By Ken Reed
The trend toward specialization in youth sports continues unabated. This despite a lack of evidence showing specialization improves athletic performance. In fact, the limited research available in this area tips the scale the other way: Kids that specialize in a single sport at an early age have less athletic development than do their multi-sport peers.
“You rarely see someone who played only baseball all the way through go on to have a successful career in the big leagues,” says Eric Cressey, of Cressey Sports Performance in Hudson, Massachusetts. Cressey believes you need to be a good athlete before you can be a good baseball player. Sports specialists suffer from a lack of athletic development, according to Cressey.
There’s another problem with sport specialization: It leads to more overuse injuries.
“We know it (specialization) leads to more injuries,” says Cressey. “The more kids play (a single sport), the more they get hurt before they turn 18.”
For example, according to a Sports Health review done in 2012, young baseball pitchers who throw more than 100 innings per year have 3.5 times more injuries than those who pitch less. Moreover, pitchers who throw more than eight months a year are five times more likely to require elbow or shoulder surgery. The results were similar for young people specializing in other sports.
Another issue with playing one sport basically year round is emotional burnout. Too many kids become burned out from the seemingly never-ending practices, personal training sessions, and games that they just quit their sport.
“I’ve always endorsed kids playing multiple sports,” says John Graham, CSCS, who operates the St. Luke’s Sports and Human Performance Center in Allentown, Pennsylvania. “It’s better for them from a physiological standpoint. The kids who play multiple sports become better athletically.”
We need more medical professionals, researchers, trainers, coaches and parents spreading the anti-specialization message.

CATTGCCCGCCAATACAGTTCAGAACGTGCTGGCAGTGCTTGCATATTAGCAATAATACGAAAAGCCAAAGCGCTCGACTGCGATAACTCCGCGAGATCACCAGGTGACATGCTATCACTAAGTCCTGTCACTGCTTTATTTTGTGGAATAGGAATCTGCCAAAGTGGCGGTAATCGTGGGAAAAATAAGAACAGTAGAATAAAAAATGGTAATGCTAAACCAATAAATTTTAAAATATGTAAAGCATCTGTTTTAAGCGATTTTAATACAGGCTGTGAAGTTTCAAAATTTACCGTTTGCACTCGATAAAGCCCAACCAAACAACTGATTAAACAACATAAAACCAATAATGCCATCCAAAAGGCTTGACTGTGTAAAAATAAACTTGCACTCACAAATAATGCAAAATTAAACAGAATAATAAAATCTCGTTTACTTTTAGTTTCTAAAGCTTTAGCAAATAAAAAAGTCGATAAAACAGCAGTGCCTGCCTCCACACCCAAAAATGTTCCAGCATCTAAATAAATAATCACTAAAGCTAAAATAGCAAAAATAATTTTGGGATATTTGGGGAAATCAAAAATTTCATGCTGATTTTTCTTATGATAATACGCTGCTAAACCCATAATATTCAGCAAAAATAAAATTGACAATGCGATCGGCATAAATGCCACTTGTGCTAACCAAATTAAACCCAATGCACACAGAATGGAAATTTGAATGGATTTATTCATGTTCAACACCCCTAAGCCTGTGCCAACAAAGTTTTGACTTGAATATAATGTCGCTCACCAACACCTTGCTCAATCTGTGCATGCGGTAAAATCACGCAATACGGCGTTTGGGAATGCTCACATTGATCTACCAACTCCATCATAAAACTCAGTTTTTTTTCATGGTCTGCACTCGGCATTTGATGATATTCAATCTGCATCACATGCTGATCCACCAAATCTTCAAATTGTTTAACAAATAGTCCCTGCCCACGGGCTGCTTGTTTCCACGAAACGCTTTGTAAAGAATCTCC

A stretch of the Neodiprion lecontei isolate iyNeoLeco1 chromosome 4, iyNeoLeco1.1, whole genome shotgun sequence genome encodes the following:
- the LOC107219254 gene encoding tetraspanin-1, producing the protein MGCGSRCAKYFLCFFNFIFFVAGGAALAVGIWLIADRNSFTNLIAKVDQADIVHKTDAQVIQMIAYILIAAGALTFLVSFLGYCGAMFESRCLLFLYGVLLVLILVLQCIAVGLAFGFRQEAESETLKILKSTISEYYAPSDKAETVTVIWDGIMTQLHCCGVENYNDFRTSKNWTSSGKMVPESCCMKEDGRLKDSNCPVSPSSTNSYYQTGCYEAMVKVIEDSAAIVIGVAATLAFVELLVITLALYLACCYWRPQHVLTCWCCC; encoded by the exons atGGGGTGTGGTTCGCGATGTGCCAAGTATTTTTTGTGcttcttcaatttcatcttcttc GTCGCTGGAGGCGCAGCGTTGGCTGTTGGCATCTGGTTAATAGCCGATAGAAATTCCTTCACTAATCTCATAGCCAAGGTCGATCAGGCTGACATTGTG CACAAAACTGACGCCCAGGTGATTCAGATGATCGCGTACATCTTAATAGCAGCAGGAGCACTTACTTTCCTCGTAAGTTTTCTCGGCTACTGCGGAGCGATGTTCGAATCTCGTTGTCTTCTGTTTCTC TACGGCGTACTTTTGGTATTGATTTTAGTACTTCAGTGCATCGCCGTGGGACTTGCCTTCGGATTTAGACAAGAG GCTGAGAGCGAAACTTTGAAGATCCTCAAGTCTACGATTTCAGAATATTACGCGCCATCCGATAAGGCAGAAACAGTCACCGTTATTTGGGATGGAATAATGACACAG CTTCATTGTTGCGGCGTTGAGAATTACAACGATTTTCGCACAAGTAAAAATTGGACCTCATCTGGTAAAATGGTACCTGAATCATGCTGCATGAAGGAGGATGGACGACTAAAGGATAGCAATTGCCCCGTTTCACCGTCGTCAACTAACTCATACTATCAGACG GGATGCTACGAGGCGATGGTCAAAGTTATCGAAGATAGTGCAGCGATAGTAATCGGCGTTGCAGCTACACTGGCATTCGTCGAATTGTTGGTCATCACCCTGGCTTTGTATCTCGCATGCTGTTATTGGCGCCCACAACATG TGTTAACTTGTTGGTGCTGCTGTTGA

— Ken Reed, Sports Policy Director, League of Fans
Sports Forum Podcast
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Episode #21 – League of Fans’ Sports Forum podcast: Chatting About a Broken Game With Baseball Writer Pedro Moura – Moura is a national baseball writer for Fox Sports. We discuss how and why the game of baseball is broken, what factors caused it, and offer a few thoughts on how to “fix” a great game.
Episode #20 – League of Fans’ Sports Forum podcast: Coaching Youth and High School Sports Based On What’s Best for the Athlete’s Holistic Development – We chat with long-time youth, high school and college basketball coach Jim Huber.
Episode #19 – League of Fans’ Sports Forum podcast: Capturing the Spirit of the All-American Girls Professional Baseball League with Anika Orrock – We discuss the hoops AAGPFL women had to jump through to play the game they loved as well as the long-term impact and legacy they have in advancing sports opportunities for girls and women.
Episode #18 – League of Fans’ Sports Forum podcast: Talking about the 50th Anniversary of Title IX and the Lia Thomas Controversy with Nancy Hogshead-Makar – Hogshead-Makar is a triple gold medalist in swimming, a civil rights attorney and CEO of Champion Women.
Episode #17 – League of Fans’ Sports Forum podcast: Talking Sports With Legendary New York Times Sports Columnist Robert Lipsyte – We chat about Lipsyte’s amazing career and some of the athletes he covered.
Media"How We Can Save Sports" author Ken Reed appears on Fox & Friends to explain how there's "too much adult in youth sports."
Ken Reed appears on Mornings with Gail from KFKA Radio in Colorado to discuss bad parenting in youth athletics.
“Should College Athletes Be Paid?” Ken Reed on The Morning Show from Wisconsin Public Radio
Ken Reed appears on KGNU Community Radio in Colorado (at 02:30) to discuss equality in sports and Title IX.
Ken Reed appears on the Ralph Nader Radio Hour (at 38:35) to discuss his book The Sports Reformers: Working to Make the World of Sports a Better Place, and to talk about some current sports issues.
- League of Fans Sports Policy Director Ken Reed quoted in Washington Post column titled "What happened to P.E.? It’s losing ground in our push for academic improvement," by Jay Mathews
League of Fans is a sports reform project founded by Ralph Nader to fight for the higher principles of justice, fair play, equal opportunity and civil rights in sports; and to encourage safety and civic responsibility in sports industry and culture.
Sports & Torts – Ken Reed, Sports Policy Director, League of Fans – at the American Museum of Tort Law
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